Truly Great Movies: Minority Report (2002)
John Anderton: There hasn’t been a murder in 6 years. There’s nothing wrong with the system, it is perfect.
Danny Witwer: [simultaneously] – perfect. I agree. But if there’s a flaw, it’s human. It always is.
Steven Spielberg is perhaps the one director in Hollywood’s whose name is greeted with instantaneous respect, even though his actual films run the gamut from stunning to forgettable. Arguably, there are more thematic (Polanski), artistic (Cuaron) or technically skilled (Ridley Scott) filmmakers out there working in Spielberg’s general market. What Spielberg does have a knack for is knowing what the average audience member wants to see. With the possible exception of Schindler’s List (and most everyone lists this film as the exception to SOMETHING when discussing his career), almost all of Spielberg’s films have been All-American crowd pleasers on some level.
There are quite a few of Spielberg’s films that could make a possible Truly Great Movie entry (most notably Empire of the Sun or Raiders of the Lost Ark), but the movie in his canon that I keep insisting to friends and family is under appreciated is Minority Report. True, I have an unusual fondness for movies based on Philip K. Dick sci-fi tales (Blade Runner, anyone?), but Minority Report is a tense, well-acted, emotionally intriguing movie that didn’t get enough artistic applause on its first release.
At the heart of Report’s success is its original story. Based on Philip K. Dick’s 1956 short story by the same name, it tells of a future where crime fighting has been revolutionized by the PreCrime unit, a police force dedicated to preventing crime before it happens. This occurs thanks to the assistance of the mysterious “pre-cogs” (short for precognition), who “see” these crimes within the criminal’s head before they have actually occurred. In the opening sequence, a future inmate is nabbed seconds before a murder of passion is committed.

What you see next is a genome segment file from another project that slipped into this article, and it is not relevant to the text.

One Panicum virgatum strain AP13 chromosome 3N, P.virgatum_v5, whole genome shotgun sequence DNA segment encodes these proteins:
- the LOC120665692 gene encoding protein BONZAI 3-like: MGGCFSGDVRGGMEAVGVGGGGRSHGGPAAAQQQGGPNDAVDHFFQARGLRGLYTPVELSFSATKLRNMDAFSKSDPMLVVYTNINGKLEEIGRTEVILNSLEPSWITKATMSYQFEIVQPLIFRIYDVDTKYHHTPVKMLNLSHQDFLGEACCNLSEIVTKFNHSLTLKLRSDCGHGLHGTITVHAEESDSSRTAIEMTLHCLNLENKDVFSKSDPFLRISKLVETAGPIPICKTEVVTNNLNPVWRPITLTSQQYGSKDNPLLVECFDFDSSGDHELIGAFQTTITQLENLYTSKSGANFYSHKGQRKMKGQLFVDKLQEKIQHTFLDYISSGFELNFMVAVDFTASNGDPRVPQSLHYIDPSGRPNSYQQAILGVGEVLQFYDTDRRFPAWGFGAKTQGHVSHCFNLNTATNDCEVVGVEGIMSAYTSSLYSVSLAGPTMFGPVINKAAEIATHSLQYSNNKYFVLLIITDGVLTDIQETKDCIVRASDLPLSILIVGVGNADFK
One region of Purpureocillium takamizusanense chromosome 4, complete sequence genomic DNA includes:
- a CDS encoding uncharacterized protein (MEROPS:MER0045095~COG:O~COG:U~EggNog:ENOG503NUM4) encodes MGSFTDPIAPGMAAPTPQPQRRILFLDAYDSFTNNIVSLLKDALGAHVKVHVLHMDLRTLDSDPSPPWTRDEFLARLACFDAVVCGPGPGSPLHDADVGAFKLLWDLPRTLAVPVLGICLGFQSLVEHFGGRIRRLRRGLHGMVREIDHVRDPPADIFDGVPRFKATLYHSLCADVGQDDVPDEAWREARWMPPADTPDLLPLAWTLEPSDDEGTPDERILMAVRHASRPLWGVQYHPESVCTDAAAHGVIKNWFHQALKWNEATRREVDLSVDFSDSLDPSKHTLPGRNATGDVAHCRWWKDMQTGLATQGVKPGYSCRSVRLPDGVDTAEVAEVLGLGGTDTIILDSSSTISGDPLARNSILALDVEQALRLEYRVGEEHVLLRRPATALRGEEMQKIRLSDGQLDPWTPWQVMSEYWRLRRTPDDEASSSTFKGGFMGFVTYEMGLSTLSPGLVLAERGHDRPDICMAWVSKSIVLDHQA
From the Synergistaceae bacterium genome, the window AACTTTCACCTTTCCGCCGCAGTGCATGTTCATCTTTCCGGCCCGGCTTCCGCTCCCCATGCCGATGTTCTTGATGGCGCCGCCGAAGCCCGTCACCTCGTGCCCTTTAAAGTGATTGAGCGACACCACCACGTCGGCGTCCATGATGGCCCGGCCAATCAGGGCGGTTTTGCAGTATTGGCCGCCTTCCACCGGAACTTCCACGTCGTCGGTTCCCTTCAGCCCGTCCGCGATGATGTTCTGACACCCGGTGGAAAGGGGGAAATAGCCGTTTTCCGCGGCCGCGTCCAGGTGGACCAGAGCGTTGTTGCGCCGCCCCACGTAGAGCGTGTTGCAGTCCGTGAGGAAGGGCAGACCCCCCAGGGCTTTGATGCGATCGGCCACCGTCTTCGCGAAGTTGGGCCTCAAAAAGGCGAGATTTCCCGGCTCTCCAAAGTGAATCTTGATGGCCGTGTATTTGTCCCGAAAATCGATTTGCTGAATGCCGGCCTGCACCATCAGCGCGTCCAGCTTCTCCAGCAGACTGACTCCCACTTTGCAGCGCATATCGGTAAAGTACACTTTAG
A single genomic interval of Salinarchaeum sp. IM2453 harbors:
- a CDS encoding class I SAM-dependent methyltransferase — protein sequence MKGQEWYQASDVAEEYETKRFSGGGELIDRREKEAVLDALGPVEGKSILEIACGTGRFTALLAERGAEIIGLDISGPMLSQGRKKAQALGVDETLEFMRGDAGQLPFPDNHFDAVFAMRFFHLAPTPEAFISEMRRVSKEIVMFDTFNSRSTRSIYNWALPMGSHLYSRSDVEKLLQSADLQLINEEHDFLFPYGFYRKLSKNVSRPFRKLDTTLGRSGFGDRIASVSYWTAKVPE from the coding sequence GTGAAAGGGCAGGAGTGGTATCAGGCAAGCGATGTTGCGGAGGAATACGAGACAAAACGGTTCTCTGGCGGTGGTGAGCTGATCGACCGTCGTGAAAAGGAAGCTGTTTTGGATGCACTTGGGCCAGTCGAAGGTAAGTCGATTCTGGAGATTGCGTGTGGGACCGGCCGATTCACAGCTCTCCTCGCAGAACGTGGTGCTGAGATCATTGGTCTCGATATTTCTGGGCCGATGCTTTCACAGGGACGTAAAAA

Captain John Anderton (Tom Cruise), our hero, is dedicated to his job. Perhaps too much so. Like Dick’s other hero, Rick Deckard in Blade Runner, Anderton’s personal life is a wreck. Maybe that’s what makes him so effective and even ruthless at what he does. His son has died, and as a result his marriage has also failed. He lives for watching home movies of happier times, lost in his addiction to illegal drugs that make the negative disappear.
Like most folks with a tendency towards addiction, he is almost manic in his approach to the business aspect of his life. This especially applies to his obsession and devotion to the benefits of PreCrime investigation. Of course, there is the underlying BIG question: is it morally acceptable to arrest and incarcerate criminals who haven’t ACTUALLY committed a crime? Is the assumption or vision of the precogs enough to doom legions of criminals for all eternity based on what MIGHT come to pass? Here’s where the plot kicks into gear. One of the precogs has a vision of John himself committing a heinous crime and he is suddenly on the run from his own compatriots.
The puzzle pieces finally begin to fall together. Out of the three precogs, only two out of the three must “agree” on a vision in order for it to be actionable. The third’s digression, the “minority report”, is discarded. This leads to John’s kidnapping of the precog Agatha, who may hold the proof of John’s innocence.
Overall, the production value on Minority Report is second to none. It is a realistic and jarring vision of the future, right down to the computer and automotive technology. There is also a seedy underworld that must exist just outside the realm of all that is neat and clean, and this leads to one of the film’s most memorable sequences involving spider-like attack drones and a disturbing case of retina surgery.
The script by Scott Frank and Jon Cohen is fast-paced yet intelligent and thought-provoking. It effectively adapts the original story as a frantic thriller without losing its emphasis on the thematic elements and moral questions involving free will and government control.
Tom Cruise, in the lead role, is admirably tough while being appropriately flawed, and Colin Farrell, in his breakout supporting role, is a detective I wouldn’t want on my tail. Samantha Morton’s haunting and all-too-human portrayal of the precog Agatha is the lynchpin of the story, and her performance is the one that resonates long after the movie is over.
All in all, Minority Report is one of the best sci-fi thrillers of the decade. Speilberg gives us a fractured vision of an imperfect, but admirable system. Often the best sci-fi tales involve a contrast of opposites. As the character of Dr. Iris Heneman states, “Sometimes, in order to see the light, you have to risk the dark.”